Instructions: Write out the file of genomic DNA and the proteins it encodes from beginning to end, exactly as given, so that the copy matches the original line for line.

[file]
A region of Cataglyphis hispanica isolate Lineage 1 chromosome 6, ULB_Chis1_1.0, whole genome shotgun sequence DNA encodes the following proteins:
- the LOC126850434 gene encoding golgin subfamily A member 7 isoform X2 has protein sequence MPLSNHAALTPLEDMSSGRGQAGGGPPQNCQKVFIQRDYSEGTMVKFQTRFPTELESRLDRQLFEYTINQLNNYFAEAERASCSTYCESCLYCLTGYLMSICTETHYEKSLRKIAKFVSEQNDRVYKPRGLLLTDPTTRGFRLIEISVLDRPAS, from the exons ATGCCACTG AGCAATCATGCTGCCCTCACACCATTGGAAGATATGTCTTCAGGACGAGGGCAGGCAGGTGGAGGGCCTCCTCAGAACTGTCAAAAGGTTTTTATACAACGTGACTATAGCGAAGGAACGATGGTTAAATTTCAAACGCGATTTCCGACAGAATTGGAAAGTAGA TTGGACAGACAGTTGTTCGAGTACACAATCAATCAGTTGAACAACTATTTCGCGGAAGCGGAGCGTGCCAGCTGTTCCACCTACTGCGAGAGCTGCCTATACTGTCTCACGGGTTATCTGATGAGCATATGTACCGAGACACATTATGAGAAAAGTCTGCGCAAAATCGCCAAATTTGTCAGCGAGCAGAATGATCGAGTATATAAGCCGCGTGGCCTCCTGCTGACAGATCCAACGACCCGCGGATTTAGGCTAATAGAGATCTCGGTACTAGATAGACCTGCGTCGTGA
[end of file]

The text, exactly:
A region of Cataglyphis hispanica isolate Lineage 1 chromosome 6, ULB_Chis1_1.0, whole genome shotgun sequence DNA encodes the following proteins:
- the LOC126850434 gene encoding golgin subfamily A member 7 isoform X2 has protein sequence MPLSNHAALTPLEDMSSGRGQAGGGPPQNCQKVFIQRDYSEGTMVKFQTRFPTELESRLDRQLFEYTINQLNNYFAEAERASCSTYCESCLYCLTGYLMSICTETHYEKSLRKIAKFVSEQNDRVYKPRGLLLTDPTTRGFRLIEISVLDRPAS, from the exons ATGCCACTG AGCAATCATGCTGCCCTCACACCATTGGAAGATATGTCTTCAGGACGAGGGCAGGCAGGTGGAGGGCCTCCTCAGAACTGTCAAAAGGTTTTTATACAACGTGACTATAGCGAAGGAACGATGGTTAAATTTCAAACGCGATTTCCGACAGAATTGGAAAGTAGA TTGGACAGACAGTTGTTCGAGTACACAATCAATCAGTTGAACAACTATTTCGCGGAAGCGGAGCGTGCCAGCTGTTCCACCTACTGCGAGAGCTGCCTATACTGTCTCACGGGTTATCTGATGAGCATATGTACCGAGACACATTATGAGAAAAGTCTGCGCAAAATCGCCAAATTTGTCAGCGAGCAGAATGATCGAGTATATAAGCCGCGTGGCCTCCTGCTGACAGATCCAACGACCCGCGGATTTAGGCTAATAGAGATCTCGGTACTAGATAGACCTGCGTCGTGA